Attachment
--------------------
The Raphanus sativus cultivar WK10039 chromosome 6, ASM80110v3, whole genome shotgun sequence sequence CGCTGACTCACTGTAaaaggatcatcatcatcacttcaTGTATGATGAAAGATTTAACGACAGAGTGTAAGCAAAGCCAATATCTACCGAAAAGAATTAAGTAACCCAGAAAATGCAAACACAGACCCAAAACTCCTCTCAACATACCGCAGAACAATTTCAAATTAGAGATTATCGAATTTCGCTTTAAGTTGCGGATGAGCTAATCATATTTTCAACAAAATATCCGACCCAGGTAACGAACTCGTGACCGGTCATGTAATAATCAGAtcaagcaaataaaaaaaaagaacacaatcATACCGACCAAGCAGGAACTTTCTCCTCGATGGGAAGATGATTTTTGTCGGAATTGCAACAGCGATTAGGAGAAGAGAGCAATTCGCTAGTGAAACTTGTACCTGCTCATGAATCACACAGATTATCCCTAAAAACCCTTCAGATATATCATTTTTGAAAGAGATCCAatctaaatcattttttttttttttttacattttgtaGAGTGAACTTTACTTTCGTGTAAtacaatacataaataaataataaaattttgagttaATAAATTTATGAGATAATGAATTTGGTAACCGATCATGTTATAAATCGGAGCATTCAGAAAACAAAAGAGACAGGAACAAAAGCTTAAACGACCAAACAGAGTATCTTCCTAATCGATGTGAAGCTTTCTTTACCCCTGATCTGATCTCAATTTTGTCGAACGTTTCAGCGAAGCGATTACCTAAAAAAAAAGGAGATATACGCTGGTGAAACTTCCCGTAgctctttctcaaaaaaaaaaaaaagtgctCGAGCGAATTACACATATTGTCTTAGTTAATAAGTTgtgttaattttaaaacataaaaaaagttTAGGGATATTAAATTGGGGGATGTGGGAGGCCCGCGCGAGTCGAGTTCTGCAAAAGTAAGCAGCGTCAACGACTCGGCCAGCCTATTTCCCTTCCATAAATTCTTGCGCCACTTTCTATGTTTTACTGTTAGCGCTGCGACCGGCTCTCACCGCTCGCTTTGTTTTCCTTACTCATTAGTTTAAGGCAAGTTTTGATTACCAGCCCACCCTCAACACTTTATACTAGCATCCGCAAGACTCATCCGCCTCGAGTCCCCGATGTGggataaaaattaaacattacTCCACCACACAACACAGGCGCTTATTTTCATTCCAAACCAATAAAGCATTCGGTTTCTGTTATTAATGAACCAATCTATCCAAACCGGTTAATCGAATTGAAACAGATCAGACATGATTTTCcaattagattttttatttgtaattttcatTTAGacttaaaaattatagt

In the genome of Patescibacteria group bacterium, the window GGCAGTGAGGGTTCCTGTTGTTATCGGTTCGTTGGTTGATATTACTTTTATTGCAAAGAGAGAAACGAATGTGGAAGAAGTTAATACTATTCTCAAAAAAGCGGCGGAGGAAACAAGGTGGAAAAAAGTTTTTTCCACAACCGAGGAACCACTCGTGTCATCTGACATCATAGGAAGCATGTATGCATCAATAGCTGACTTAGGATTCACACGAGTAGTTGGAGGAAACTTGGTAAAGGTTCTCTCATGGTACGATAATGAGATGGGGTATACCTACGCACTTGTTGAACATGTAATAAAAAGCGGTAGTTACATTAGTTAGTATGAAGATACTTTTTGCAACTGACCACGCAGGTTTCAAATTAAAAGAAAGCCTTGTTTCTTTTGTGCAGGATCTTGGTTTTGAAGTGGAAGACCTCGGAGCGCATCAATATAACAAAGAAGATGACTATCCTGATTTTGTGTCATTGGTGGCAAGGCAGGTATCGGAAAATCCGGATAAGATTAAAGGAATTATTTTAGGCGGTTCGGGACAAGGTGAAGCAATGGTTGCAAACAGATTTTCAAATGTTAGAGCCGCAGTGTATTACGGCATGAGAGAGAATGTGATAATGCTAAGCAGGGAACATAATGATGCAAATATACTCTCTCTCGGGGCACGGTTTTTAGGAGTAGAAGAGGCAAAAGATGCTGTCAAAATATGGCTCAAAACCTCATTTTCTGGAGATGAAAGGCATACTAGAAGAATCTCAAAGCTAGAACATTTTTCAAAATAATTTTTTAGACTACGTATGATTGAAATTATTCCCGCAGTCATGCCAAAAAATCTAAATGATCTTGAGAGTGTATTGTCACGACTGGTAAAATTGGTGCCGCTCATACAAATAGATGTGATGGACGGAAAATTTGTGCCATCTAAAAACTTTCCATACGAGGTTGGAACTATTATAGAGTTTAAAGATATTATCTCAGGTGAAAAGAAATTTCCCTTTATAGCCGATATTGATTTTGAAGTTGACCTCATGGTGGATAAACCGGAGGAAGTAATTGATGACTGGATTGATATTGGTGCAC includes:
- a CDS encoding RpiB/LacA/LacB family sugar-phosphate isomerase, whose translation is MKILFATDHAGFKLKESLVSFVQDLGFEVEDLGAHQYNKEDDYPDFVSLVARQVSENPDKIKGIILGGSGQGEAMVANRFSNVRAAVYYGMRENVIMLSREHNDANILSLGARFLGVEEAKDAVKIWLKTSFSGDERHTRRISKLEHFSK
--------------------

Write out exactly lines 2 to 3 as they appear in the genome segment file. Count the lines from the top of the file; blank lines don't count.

In the genome of Patescibacteria group bacterium, the window GGCAGTGAGGGTTCCTGTTGTTATCGGTTCGTTGGTTGATATTACTTTTATTGCAAAGAGAGAAACGAATGTGGAAGAAGTTAATACTATTCTCAAAAAAGCGGCGGAGGAAACAAGGTGGAAAAAAGTTTTTTCCACAACCGAGGAACCACTCGTGTCATCTGACATCATAGGAAGCATGTATGCATCAATAGCTGACTTAGGATTCACACGAGTAGTTGGAGGAAACTTGGTAAAGGTTCTCTCATGGTACGATAATGAGATGGGGTATACCTACGCACTTGTTGAACATGTAATAAAAAGCGGTAGTTACATTAGTTAGTATGAAGATACTTTTTGCAACTGACCACGCAGGTTTCAAATTAAAAGAAAGCCTTGTTTCTTTTGTGCAGGATCTTGGTTTTGAAGTGGAAGACCTCGGAGCGCATCAATATAACAAAGAAGATGACTATCCTGATTTTGTGTCATTGGTGGCAAGGCAGGTATCGGAAAATCCGGATAAGATTAAAGGAATTATTTTAGGCGGTTCGGGACAAGGTGAAGCAATGGTTGCAAACAGATTTTCAAATGTTAGAGCCGCAGTGTATTACGGCATGAGAGAGAATGTGATAATGCTAAGCAGGGAACATAATGATGCAAATATACTCTCTCTCGGGGCACGGTTTTTAGGAGTAGAAGAGGCAAAAGATGCTGTCAAAATATGGCTCAAAACCTCATTTTCTGGAGATGAAAGGCATACTAGAAGAATCTCAAAGCTAGAACATTTTTCAAAATAATTTTTTAGACTACGTATGATTGAAATTATTCCCGCAGTCATGCCAAAAAATCTAAATGATCTTGAGAGTGTATTGTCACGACTGGTAAAATTGGTGCCGCTCATACAAATAGATGTGATGGACGGAAAATTTGTGCCATCTAAAAACTTTCCATACGAGGTTGGAACTATTATAGAGTTTAAAGATATTATCTCAGGTGAAAAGAAATTTCCCTTTATAGCCGATATTGATTTTGAAGTTGACCTCATGGTGGATAAACCGGAGGAAGTAATTGATGACTGGATTGATATTGGTGCAC includes:
- a CDS encoding RpiB/LacA/LacB family sugar-phosphate isomerase, whose translation is MKILFATDHAGFKLKESLVSFVQDLGFEVEDLGAHQYNKEDDYPDFVSLVARQVSENPDKIKGIILGGSGQGEAMVANRFSNVRAAVYYGMRENVIMLSREHNDANILSLGARFLGVEEAKDAVKIWLKTSFSGDERHTRRISKLEHFSK